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Strike out pitching injury

​​​​​​​​​​Elbow and shoulder sports injuries among baseball players are on the rise. A recent focus is on ulnar collateral ligament (UCL) injuries, also known as “Little League Elbow Syndrome.” Baseball pitchers are most at risk, and younger players are being increasingly seen for surgery. With club sports providing more opportunities to play baseball, even year round, preventing pitching overuse injury is worth the attention of coaches, parents and students.

In overhand throwing motions, extreme force and angles are placed on the elbow joint. The UCL provides approximately 50 percent of the force during the throwing motion. When the elbow is repeatedly put through this motion, the forces can cause partial or complete tearing of the UCL. Younger athletes are also at risk of developing bony avulsions or bony deposits near the location where the UCL attaches.

Researchers have determined risk factors for UCL injuries:

  • Number of pitches thrown
  • Pitching form, how the ball is thrown
  • Pitch type such as breaking ball or slider
  • Physical condition of the player

Pitch count

Many youth baseball associations have put limits on the number of pitches their players can throw each day or each game. The Wisconsin Interscholastic Athletic Association (WIAA) has implemented a pitching schedule that allows pitchers to be rotated and limits the number of innings each player can pitch per week. It is also important to keep in mind the number of pitches an athlete accumulates during practice as well as during competition.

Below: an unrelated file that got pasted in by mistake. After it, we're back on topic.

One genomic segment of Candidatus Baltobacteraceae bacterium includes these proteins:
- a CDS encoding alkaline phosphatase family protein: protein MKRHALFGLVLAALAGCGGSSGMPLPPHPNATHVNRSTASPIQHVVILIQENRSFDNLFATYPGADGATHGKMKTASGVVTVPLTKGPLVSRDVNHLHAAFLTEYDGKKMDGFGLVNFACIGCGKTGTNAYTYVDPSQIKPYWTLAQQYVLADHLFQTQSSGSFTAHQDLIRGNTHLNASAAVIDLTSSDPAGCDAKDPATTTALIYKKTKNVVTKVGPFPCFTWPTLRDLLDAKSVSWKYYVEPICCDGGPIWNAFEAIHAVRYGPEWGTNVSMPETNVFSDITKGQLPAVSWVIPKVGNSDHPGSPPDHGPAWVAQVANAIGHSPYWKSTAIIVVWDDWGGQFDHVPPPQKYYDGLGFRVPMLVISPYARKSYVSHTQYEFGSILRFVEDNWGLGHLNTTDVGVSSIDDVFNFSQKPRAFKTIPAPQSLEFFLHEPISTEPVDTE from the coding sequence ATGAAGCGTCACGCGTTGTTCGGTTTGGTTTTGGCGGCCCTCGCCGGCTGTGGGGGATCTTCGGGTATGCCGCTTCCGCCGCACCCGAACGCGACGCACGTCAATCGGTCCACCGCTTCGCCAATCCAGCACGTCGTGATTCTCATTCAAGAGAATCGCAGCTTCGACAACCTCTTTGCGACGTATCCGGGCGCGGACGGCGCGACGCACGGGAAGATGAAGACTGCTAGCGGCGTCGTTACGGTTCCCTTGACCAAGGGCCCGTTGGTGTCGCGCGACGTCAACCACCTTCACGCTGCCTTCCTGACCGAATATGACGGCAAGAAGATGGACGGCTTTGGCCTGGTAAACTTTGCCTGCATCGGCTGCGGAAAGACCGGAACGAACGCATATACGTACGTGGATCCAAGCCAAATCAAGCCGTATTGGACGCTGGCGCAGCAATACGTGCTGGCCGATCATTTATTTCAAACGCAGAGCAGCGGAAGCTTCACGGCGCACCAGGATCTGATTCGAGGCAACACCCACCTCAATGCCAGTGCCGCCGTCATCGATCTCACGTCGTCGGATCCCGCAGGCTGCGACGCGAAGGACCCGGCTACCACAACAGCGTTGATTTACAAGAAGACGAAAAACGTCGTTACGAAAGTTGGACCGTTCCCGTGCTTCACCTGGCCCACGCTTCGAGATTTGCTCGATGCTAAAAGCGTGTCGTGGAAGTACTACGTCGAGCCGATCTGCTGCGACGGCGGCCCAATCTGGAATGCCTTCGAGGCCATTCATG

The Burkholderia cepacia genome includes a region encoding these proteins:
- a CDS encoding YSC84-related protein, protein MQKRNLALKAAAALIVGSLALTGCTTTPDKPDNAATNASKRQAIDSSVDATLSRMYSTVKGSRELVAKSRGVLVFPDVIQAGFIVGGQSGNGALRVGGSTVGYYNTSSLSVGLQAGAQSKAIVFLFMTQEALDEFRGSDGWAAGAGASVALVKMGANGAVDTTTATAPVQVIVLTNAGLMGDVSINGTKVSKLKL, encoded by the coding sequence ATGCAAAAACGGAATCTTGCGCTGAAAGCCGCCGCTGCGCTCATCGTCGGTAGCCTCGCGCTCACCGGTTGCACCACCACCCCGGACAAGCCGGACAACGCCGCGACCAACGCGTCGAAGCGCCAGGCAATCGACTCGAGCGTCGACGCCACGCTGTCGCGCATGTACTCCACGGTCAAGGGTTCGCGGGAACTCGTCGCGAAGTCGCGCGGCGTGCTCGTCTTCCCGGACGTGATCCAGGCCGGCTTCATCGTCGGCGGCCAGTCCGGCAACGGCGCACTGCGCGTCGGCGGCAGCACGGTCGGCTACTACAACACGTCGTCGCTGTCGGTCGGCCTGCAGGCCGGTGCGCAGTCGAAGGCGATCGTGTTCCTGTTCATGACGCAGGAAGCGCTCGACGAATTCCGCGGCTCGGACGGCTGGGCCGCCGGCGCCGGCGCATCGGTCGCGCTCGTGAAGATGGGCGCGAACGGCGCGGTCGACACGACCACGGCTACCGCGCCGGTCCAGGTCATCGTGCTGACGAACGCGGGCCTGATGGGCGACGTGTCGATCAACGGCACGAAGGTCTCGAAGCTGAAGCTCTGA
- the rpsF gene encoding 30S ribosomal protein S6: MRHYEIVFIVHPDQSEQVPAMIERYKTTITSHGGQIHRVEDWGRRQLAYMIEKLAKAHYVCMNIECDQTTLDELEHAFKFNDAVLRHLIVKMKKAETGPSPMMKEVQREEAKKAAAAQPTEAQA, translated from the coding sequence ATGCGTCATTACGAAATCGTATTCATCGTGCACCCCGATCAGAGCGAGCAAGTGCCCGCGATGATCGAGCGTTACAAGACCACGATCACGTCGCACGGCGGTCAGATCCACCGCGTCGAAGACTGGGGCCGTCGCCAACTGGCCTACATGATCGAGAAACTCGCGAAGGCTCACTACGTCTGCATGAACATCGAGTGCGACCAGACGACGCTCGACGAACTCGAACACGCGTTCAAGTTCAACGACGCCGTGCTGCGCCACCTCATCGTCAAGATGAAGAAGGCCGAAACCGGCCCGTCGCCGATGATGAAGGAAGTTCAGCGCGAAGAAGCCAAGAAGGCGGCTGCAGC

Pitching form

Coaches and parents should observe their athletes and start early to correct form. Pitch speed and effort should not come from upper body motion alone. Pitching motion starts with the lower body and follows through to the upper body. Form will vary slightly from one pitcher to the next.

Pitch types

Teach the types of pitches appropriate to the athlete’s skill level. Start with the baseball basics of throwing, catching, hitting and running. Master good form for the fastball, then the changeup, before progressing to breaking pitches.

Physical condition

Avoid overuse injuries. Between seasons stay active and continue monitor pitching frequency for signs of overuse. Any reported pain or symptoms should be quickly evaluated by a licensed athletic trainer or other medical professional and treated.

Share comments or questions on this story. E-mail sports.medicine@marshfieldclinic.org​.

 

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